Zulip Chat Archive

Stream: new members

Topic: typing up solutions in Lean


view this post on Zulip jessup (Feb 08 2019 at 02:40):

Hello, Lean Prover community.

I have been typing up exercises from the end of chapter one of Atiyah and MacDonald's "Introduction to Commutative Algebra" in LaTeX (via emacs plus auctex). As a commutative algebra student, I wonder if it would be fun to type these up with Lean.

Typing up proofs is reminding me that using LaTeX is already a quasi-programming experience: I tend to try to solve problems on paper, and then go type them up, but the process is never a transcription--I am editing and revising in the language of LaTeX as I type up the hand-written proof.

If I invested the time in energy in getting somewhat conversant in Lean, I wonder if I could use it to type up my solutions to exercises at the end of Chapter 1 in Atiyah-MacDonald? I have no idea. Do you think the technology is there, or not? Maybe it would be accurate to say that I'm interested in Lean from a workflow perspective.

view this post on Zulip Scott Morrison (Feb 08 2019 at 04:13):

I think the majority of the material you need for the chapter 1 exercises is in Lean already, so it should be quite doable, but I'm not an expert on the coverage we have on ideals, etc.

view this post on Zulip Scott Morrison (Feb 08 2019 at 04:13):

It's an interesting question what to do with such solutions, if you were to produce them.

view this post on Zulip Scott Morrison (Feb 08 2019 at 04:13):

Most of the exercises are actually things are are in, or ought to be in, mathlib itself.

view this post on Zulip Scott Morrison (Feb 08 2019 at 04:14):

So a second stage might be to find the appropriate names of lemmas, and locations in files, and then integrate the solutions into the library itself.

view this post on Zulip Scott Morrison (Feb 08 2019 at 04:14):

It would also, of course, be nice to have them as a document that actually shows the exercise numbers from AM.

view this post on Zulip jessup (Feb 08 2019 at 04:23):

(deleted)

view this post on Zulip Kevin Buzzard (Feb 08 2019 at 07:24):

@Kenny Lau basically learnt Lean by working through the early chapters of A-M, and this was before we had modules :-) Some of those exercises are hard. We have Spec of a ring as a topological space, but I can't remember whether this is in mathlib or not.

As for writing them up, you could make them look like this https://www.math.u-psud.fr/~pmassot/lean/ :-)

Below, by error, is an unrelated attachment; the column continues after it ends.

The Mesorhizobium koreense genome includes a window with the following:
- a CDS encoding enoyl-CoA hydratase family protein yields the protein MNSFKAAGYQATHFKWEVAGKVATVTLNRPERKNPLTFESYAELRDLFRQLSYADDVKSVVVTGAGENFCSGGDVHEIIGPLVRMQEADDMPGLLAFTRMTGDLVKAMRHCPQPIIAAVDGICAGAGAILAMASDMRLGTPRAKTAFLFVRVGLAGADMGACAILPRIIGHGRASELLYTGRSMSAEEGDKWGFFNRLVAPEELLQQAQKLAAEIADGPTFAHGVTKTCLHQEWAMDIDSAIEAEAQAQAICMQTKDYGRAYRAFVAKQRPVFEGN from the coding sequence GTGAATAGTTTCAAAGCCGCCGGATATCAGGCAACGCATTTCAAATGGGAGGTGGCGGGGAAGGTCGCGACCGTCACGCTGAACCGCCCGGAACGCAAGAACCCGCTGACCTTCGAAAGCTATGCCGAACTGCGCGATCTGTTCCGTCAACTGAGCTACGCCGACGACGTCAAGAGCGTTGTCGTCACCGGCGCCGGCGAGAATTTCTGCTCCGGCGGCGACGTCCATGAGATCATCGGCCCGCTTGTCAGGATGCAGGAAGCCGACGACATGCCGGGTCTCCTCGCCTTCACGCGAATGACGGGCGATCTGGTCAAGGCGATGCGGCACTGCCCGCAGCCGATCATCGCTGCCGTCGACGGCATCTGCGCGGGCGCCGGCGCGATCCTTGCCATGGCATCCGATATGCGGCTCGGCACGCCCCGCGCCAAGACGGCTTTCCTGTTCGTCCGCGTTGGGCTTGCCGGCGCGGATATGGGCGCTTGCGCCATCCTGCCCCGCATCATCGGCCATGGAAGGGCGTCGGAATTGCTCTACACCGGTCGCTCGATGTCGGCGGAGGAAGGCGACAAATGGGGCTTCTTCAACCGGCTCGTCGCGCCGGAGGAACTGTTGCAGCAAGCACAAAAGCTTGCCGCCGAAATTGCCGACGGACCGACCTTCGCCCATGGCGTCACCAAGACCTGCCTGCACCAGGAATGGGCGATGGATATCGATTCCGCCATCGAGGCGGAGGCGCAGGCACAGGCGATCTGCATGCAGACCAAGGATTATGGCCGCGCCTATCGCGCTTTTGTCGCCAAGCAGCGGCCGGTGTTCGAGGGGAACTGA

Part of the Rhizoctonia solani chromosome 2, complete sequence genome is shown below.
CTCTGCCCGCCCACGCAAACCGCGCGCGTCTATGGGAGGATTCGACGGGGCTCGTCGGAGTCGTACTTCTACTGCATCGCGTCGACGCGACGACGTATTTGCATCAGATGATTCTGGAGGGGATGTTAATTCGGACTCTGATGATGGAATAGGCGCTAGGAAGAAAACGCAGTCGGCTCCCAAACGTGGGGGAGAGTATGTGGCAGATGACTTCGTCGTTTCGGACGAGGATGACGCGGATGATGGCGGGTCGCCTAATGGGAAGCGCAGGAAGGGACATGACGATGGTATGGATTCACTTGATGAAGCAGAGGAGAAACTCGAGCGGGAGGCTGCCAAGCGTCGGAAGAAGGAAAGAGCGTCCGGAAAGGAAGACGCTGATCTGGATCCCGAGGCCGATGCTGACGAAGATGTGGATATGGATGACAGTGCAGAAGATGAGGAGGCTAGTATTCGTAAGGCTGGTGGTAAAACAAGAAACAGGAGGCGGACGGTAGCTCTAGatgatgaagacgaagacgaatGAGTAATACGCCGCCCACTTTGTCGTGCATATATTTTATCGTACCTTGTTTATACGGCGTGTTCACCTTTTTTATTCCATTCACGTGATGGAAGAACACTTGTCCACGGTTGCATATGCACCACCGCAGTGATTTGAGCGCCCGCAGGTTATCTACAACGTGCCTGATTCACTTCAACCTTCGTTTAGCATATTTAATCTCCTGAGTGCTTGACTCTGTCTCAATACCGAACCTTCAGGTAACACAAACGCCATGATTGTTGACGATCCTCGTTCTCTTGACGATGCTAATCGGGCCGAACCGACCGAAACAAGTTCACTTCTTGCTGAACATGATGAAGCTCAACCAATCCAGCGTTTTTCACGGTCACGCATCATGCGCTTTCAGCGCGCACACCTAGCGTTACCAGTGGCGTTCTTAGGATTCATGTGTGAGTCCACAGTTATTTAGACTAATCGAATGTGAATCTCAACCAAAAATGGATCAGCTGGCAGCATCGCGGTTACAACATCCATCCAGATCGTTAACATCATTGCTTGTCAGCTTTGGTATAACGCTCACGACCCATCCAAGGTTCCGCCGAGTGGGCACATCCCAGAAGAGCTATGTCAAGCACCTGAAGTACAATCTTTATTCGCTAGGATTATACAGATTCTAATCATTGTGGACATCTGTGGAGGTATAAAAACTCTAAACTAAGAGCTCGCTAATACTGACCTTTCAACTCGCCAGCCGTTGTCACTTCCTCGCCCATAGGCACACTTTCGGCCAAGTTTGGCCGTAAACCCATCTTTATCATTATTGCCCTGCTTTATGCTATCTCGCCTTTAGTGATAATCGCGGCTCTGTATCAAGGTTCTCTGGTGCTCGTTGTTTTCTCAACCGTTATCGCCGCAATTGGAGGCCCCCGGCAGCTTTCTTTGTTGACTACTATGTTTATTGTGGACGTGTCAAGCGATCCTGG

Man, I had better understand what Patrick did and set up my own version of that stuff before Patrick deletes it all.

view this post on Zulip jessup (Feb 10 2019 at 21:16):

Wow that link is awesome. Definitely the kind of end-result I had in mind. I am interested in how a technology like Lean can streamline communication about mathematics. With respect to that link, has there been anything interesting on the problem of moving in the other direction (i.e. placing the natural language in the drop-down box). At some level this should be possible, right? Maybe not feasible? Maybe what I'm looking for is a good read by somebody who has already thought a lot about computer-assisted proofs.

view this post on Zulip Patrick Massot (Feb 10 2019 at 21:19):

Do you mean generating the natural language from the Lean code? Or do you simply mean displaying stuff differently? Currently everything is typed by a human except for the tactic state, see the source file at https://www.math.u-psud.fr/~pmassot/lean/source.html

view this post on Zulip jessup (Feb 10 2019 at 21:33):

I figured the page had been hand coded, but the design did make me wonder about translations between a language like lean and the subset of some given natural language that is used to state proofs in some body of math literature. What about the translation from this source file to the lean test website--is that being done automatically? (btw: studying that page will definitely help me learn to think in terms of lean. Thanks for making it, however you did it.)

view this post on Zulip Patrick Massot (Feb 10 2019 at 21:42):

I think there have been experiments to translate from a proof assistant to natural language, but not with Lean. Of course the web page is generated automatically! Doing that by hand would be way beyond my patience. It's produced with https://github.com/leanprover-community/format_lean This is a prototype, this web page is the very first test of that script

view this post on Zulip jessup (Feb 10 2019 at 21:44):

haha yes I thought it must be automatic. Thank you for the link


Last updated: May 11 2021 at 14:11 UTC